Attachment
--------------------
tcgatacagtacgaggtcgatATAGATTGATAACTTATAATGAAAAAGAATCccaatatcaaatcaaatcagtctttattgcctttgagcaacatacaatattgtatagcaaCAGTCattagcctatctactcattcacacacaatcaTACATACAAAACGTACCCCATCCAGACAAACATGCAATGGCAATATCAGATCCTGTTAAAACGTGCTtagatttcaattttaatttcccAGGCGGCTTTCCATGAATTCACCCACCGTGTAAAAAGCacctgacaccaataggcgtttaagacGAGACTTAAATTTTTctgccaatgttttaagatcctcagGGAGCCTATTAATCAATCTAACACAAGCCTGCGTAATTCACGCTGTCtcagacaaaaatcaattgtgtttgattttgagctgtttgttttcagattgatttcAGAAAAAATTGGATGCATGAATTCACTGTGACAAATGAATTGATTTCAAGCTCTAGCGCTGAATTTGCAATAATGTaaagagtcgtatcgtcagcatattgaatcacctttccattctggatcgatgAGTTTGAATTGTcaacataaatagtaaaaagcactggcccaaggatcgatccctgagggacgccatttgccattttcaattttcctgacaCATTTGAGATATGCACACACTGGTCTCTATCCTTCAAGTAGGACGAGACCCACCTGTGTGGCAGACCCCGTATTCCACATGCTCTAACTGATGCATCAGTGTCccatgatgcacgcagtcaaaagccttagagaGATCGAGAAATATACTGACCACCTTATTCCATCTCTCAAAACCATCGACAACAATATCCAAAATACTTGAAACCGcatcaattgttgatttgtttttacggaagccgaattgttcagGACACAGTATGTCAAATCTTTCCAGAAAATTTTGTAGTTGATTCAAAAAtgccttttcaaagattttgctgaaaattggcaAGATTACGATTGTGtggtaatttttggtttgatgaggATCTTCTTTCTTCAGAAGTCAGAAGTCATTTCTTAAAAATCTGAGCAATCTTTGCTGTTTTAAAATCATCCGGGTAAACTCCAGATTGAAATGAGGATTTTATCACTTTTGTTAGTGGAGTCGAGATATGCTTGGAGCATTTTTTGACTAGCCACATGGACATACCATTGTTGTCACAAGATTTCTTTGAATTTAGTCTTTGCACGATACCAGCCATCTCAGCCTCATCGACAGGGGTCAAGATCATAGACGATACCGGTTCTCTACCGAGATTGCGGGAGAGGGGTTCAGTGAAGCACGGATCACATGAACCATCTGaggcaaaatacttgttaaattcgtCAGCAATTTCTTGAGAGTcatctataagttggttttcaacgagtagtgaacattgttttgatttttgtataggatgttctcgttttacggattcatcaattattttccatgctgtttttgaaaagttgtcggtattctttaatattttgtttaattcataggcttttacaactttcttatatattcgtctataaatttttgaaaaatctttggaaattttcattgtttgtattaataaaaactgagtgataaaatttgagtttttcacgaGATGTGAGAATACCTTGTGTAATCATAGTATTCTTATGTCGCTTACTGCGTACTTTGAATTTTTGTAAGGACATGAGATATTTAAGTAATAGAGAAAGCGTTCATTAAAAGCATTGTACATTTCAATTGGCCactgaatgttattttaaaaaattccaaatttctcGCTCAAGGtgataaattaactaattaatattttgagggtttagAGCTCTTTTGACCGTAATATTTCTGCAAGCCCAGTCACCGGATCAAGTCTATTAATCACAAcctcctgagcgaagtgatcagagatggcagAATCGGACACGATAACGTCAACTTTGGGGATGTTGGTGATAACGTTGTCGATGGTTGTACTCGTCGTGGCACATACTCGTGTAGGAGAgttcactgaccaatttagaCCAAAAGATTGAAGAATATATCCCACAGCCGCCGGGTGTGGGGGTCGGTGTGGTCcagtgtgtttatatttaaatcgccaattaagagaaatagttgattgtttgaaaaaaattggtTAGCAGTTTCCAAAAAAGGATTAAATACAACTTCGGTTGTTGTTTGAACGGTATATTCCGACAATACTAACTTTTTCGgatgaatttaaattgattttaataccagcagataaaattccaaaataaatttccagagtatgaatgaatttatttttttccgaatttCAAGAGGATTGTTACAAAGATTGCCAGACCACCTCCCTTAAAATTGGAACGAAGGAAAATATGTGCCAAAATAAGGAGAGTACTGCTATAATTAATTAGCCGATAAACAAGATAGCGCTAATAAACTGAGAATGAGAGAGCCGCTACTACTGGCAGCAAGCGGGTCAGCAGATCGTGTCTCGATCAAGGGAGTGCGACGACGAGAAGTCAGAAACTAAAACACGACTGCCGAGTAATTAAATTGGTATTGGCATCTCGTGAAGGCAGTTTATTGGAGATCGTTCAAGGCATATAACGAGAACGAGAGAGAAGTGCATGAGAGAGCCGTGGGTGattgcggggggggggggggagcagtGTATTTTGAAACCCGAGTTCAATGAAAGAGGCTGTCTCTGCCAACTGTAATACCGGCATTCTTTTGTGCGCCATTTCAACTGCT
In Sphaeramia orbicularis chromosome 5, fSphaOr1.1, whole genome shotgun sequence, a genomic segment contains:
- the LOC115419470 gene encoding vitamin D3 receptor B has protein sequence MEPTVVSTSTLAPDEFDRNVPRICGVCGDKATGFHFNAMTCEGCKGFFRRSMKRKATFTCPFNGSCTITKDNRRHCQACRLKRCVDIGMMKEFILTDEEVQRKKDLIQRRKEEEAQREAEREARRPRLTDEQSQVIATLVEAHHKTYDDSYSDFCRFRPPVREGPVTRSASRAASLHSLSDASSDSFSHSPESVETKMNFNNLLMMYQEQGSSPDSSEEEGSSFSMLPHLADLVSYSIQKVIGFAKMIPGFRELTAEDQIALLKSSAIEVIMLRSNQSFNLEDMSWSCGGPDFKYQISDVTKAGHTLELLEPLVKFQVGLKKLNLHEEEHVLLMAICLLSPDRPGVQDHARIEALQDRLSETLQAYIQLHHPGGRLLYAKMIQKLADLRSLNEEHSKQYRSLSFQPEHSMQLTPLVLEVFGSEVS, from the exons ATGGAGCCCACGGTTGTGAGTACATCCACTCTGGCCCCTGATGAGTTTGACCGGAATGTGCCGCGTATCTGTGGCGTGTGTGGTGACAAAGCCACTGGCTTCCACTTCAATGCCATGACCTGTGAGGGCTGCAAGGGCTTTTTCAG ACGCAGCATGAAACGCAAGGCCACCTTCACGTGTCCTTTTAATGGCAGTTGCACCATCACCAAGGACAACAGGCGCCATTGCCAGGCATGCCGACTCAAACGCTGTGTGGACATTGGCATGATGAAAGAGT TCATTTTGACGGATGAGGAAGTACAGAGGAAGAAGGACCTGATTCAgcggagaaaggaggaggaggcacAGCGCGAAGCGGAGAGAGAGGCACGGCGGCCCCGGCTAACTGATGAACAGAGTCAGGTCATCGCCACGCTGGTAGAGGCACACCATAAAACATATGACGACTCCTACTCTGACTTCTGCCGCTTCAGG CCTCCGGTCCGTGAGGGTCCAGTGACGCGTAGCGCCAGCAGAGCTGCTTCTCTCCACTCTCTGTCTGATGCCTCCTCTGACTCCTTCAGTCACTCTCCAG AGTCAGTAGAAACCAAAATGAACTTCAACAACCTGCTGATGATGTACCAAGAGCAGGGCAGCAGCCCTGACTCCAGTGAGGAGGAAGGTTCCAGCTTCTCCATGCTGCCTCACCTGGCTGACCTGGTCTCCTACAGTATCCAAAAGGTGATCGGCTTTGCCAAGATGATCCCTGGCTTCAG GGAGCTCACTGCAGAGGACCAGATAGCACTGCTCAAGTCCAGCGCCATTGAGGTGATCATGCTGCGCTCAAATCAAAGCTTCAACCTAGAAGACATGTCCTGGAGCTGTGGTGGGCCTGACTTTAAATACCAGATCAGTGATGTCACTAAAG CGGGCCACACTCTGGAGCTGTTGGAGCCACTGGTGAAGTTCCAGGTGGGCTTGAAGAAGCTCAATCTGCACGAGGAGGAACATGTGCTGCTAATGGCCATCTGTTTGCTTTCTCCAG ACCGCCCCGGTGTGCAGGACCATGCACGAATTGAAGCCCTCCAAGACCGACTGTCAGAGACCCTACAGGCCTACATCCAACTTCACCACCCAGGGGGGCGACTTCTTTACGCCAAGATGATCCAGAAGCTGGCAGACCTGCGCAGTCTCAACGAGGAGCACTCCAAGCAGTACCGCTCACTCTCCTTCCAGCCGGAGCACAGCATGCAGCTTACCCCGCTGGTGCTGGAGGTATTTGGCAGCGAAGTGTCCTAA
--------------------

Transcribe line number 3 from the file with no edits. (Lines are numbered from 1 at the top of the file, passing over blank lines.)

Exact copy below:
- the LOC115419470 gene encoding vitamin D3 receptor B has protein sequence MEPTVVSTSTLAPDEFDRNVPRICGVCGDKATGFHFNAMTCEGCKGFFRRSMKRKATFTCPFNGSCTITKDNRRHCQACRLKRCVDIGMMKEFILTDEEVQRKKDLIQRRKEEEAQREAEREARRPRLTDEQSQVIATLVEAHHKTYDDSYSDFCRFRPPVREGPVTRSASRAASLHSLSDASSDSFSHSPESVETKMNFNNLLMMYQEQGSSPDSSEEEGSSFSMLPHLADLVSYSIQKVIGFAKMIPGFRELTAEDQIALLKSSAIEVIMLRSNQSFNLEDMSWSCGGPDFKYQISDVTKAGHTLELLEPLVKFQVGLKKLNLHEEEHVLLMAICLLSPDRPGVQDHARIEALQDRLSETLQAYIQLHHPGGRLLYAKMIQKLADLRSLNEEHSKQYRSLSFQPEHSMQLTPLVLEVFGSEVS, from the exons ATGGAGCCCACGGTTGTGAGTACATCCACTCTGGCCCCTGATGAGTTTGACCGGAATGTGCCGCGTATCTGTGGCGTGTGTGGTGACAAAGCCACTGGCTTCCACTTCAATGCCATGACCTGTGAGGGCTGCAAGGGCTTTTTCAG ACGCAGCATGAAACGCAAGGCCACCTTCACGTGTCCTTTTAATGGCAGTTGCACCATCACCAAGGACAACAGGCGCCATTGCCAGGCATGCCGACTCAAACGCTGTGTGGACATTGGCATGATGAAAGAGT TCATTTTGACGGATGAGGAAGTACAGAGGAAGAAGGACCTGATTCAgcggagaaaggaggaggaggcacAGCGCGAAGCGGAGAGAGAGGCACGGCGGCCCCGGCTAACTGATGAACAGAGTCAGGTCATCGCCACGCTGGTAGAGGCACACCATAAAACATATGACGACTCCTACTCTGACTTCTGCCGCTTCAGG CCTCCGGTCCGTGAGGGTCCAGTGACGCGTAGCGCCAGCAGAGCTGCTTCTCTCCACTCTCTGTCTGATGCCTCCTCTGACTCCTTCAGTCACTCTCCAG AGTCAGTAGAAACCAAAATGAACTTCAACAACCTGCTGATGATGTACCAAGAGCAGGGCAGCAGCCCTGACTCCAGTGAGGAGGAAGGTTCCAGCTTCTCCATGCTGCCTCACCTGGCTGACCTGGTCTCCTACAGTATCCAAAAGGTGATCGGCTTTGCCAAGATGATCCCTGGCTTCAG GGAGCTCACTGCAGAGGACCAGATAGCACTGCTCAAGTCCAGCGCCATTGAGGTGATCATGCTGCGCTCAAATCAAAGCTTCAACCTAGAAGACATGTCCTGGAGCTGTGGTGGGCCTGACTTTAAATACCAGATCAGTGATGTCACTAAAG CGGGCCACACTCTGGAGCTGTTGGAGCCACTGGTGAAGTTCCAGGTGGGCTTGAAGAAGCTCAATCTGCACGAGGAGGAACATGTGCTGCTAATGGCCATCTGTTTGCTTTCTCCAG ACCGCCCCGGTGTGCAGGACCATGCACGAATTGAAGCCCTCCAAGACCGACTGTCAGAGACCCTACAGGCCTACATCCAACTTCACCACCCAGGGGGGCGACTTCTTTACGCCAAGATGATCCAGAAGCTGGCAGACCTGCGCAGTCTCAACGAGGAGCACTCCAAGCAGTACCGCTCACTCTCCTTCCAGCCGGAGCACAGCATGCAGCTTACCCCGCTGGTGCTGGAGGTATTTGGCAGCGAAGTGTCCTAA